A few months ago I started working on Arduino to build my project, a weather station that offered data through the Internet.

The objectives were mainly these:

The final result of the project is a weather station made with an Arduino Yún and two sensors that publishes data on Xively.

NOTE: This page is about version 2.0 of the weather station. Version 1.0 isn't a good choice anymore, because it needs DynDNS and it stopped being free in Spring 2014, and because Wishield isn't made anymore either. But as a reference, you can find the 1.0 version page here.

Why Dalton?

John Dalton (1766-1844) was an English chemist and physicist best known for his work in the development of atomic theory and his research in colour blindness. But he was also one of the first meteorologists, and kept for 57 years a meteorological diary with more than 200.000 observations. Naming Dalton this weather station is my humble homage to a great scientist.


This is the hardware needed for this project:

1 Arduino Yún. One of the latest additions to the Arduino family, it is a Wifi-enabled Arduino with lots of potential and ease of use.
1 temperature sensor. I chose the SHT-15 sensor because it includes temperature and humidity in just one sensor, comes in a nice breakout board (so, no resistors needed) and there was already-proven code available on the Internet (yes, I'm a lazy programmer :) ).
1 barometric pressure sensor. I've used a BMP085 sensor. Once again, it came in a breakout board and the people of Adafruit have included it in their excellent Adafruit Unified Sensor Driver. It also offers temperature data, so it's redundant, but this works on our favor, since it allows, as I've done, to get a temperature measure from each sensor and calculate the average, giving a more precise measure.
8 wires. Use whatever suits you, of course, but I like very much this kind of breadboard wires, easy to connect to Arduino pins.
A microUSB power supply. You can only supply power to the Yún through its microUSB port.
A project case. Use whatever suits you. I recycled a Ferrero Rocher transparent plastic box. :)

Building the weather station

This is the circuit to build with the components

click to enlarge

Image made with Fritzing

The BMP085 is i2c, so it is connected to the i2c port of the Yún, which is not located in the usual analog pins. SDA is on digital pin 2 and SCL on digital pin 3. The SHT15 needs two digital pins and we're using 5 and 6.

There are two versions of the BMP085 breakout board. I have the 3.3V version, so it goes to the 3.3V pin. NEVER connect it to 5V. The good thing of the 3.3V version is that since these two sensors use different voltages, we have two GND pins, one sensor is i2c and the other is digital, and they both come in a breakout board, we need no breadboard.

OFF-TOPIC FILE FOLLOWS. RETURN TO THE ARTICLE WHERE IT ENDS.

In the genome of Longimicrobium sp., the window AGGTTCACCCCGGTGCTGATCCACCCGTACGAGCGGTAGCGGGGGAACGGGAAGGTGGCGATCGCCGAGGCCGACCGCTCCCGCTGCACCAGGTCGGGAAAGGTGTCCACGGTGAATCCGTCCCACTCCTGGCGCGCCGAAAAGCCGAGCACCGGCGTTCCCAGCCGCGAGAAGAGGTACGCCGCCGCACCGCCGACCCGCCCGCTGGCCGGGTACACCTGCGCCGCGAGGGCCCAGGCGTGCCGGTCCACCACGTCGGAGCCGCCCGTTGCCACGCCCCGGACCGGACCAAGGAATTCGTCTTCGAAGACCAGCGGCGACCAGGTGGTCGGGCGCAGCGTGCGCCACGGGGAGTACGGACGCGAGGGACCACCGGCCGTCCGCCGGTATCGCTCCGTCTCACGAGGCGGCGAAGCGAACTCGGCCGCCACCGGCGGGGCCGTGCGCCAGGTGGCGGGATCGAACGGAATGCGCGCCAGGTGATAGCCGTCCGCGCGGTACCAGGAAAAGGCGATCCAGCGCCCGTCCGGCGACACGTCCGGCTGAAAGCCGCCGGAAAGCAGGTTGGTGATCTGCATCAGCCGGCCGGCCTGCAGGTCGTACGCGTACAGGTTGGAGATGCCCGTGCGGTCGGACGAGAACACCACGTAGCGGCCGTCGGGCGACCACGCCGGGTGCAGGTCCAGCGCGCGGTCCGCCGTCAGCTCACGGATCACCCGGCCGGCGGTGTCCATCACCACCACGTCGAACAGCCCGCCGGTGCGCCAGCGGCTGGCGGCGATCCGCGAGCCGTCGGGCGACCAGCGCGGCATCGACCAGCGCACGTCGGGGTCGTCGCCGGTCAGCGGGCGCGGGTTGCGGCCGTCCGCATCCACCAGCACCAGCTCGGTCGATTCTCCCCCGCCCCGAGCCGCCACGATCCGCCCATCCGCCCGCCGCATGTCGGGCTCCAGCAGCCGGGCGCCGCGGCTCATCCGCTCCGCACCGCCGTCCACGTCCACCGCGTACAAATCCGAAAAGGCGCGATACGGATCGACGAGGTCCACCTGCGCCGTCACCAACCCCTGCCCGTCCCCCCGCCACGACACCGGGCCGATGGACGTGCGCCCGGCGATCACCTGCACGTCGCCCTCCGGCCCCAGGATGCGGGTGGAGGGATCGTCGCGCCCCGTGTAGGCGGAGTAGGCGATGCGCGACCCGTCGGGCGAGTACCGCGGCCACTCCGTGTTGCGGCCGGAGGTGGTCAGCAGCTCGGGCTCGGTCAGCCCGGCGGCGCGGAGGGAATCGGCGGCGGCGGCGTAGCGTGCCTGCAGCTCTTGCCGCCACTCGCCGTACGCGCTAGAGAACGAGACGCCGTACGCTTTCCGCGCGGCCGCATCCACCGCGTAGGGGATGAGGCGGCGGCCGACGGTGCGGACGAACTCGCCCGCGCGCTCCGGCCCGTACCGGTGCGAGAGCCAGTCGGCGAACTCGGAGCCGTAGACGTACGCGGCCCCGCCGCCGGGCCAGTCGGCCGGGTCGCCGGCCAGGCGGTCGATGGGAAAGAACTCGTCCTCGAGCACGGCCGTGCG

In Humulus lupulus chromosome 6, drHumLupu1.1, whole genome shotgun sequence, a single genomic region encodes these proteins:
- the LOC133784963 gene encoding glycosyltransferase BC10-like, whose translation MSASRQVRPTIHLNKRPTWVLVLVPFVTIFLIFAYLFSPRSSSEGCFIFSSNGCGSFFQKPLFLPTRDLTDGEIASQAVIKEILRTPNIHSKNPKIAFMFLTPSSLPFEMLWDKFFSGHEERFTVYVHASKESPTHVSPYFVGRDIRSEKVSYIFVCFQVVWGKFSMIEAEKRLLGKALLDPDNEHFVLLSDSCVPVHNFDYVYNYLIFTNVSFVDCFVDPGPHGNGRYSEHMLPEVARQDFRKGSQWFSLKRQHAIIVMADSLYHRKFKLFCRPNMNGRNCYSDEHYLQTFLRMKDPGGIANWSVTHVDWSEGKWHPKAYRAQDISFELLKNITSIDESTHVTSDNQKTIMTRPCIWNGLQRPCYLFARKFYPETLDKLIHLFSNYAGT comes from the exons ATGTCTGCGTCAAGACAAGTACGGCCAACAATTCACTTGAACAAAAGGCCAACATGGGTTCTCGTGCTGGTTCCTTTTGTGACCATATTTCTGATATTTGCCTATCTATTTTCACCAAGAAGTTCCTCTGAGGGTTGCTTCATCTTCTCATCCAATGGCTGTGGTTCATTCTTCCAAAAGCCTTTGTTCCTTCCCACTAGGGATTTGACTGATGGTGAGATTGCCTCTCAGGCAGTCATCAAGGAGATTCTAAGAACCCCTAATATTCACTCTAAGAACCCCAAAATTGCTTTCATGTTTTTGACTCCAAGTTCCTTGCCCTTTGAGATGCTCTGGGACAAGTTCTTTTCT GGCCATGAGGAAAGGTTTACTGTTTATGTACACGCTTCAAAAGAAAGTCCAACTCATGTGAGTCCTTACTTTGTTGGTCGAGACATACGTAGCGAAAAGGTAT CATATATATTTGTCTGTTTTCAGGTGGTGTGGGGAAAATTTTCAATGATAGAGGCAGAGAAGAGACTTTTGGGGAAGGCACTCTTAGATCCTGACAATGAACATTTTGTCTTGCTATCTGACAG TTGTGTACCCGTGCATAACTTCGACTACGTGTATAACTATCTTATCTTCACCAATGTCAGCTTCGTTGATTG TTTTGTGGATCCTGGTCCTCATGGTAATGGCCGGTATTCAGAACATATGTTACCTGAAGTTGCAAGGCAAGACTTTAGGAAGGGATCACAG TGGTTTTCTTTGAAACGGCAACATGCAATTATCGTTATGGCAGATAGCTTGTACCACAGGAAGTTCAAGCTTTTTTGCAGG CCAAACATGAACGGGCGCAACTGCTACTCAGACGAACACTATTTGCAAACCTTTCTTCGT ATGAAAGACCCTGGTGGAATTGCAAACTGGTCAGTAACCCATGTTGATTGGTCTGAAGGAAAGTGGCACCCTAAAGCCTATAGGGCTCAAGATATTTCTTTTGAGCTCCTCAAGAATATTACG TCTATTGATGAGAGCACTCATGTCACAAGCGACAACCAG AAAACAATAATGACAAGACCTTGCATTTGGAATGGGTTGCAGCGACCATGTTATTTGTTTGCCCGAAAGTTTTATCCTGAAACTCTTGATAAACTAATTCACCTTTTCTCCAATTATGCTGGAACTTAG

Here you are a couple of photos of the real thing (click the photos to enlarge):

This is Dalton, already in its case, but still on the bench being programmed and tested.

And here we are Dalton, already on its location happily sending data to the Internet of Things.

Configuring your Xively feed

We won't go through all the details of opening a developer account on Xively since the instructions offered on the site are very clear. Once we have our account, we have to go to the Develop section and add a device. I called mine YunTemps and configured it as a Public Device so that everyone can access the weather data.

This will create the device and its corresponding feed and URL, plus the keys we will need later on our sketch. To end this initial configuration, we have to add channels. These channels will be the ones receiving the data from our station. The creation of a channel is also a simple process: you add a Channel ID, tags (optional), the units used and the units symbol.

The most important part is the Channel ID, that we will need also later on the sketch to tell Xively where the data we are sending should go. For this project, we need to create these channels:

That's all for now. We can now move to programming the Arduino sketch.


As the time of this writing (july 2014), you need a beta version of the Arduino IDE to work with a Yún. So, if you are using the "normal", final version, you will have to download and install this beta..

You will also need a couple of libraries from Adafruit for the BMP085 sensor: the Adafruit Unified Sensor Driver and the Adafruit_BMP085 Arduino Library version 2. Download and copy them in the libraries folder of the Arduino IDE as usual.

Yún also requires that you configure it to connect it to your Wifi network. The steps are very simple and you will find a complete tutorial for this and all the steps required to be able to work with your Yún on the Arduino site.

The complete sketch is here. You will also need this passwords.h file. Now we will explain the most relevant things of the sketch.

First of all, the passwords.h file. You just have to insert here your Xively API key and your Feed ID. You will find all this information at the Develop section of your device on Xively.

#define APIKEY        ""                  // replace your xively api key here
#define FEEDID        XXXXXXXX                   // replace your feed ID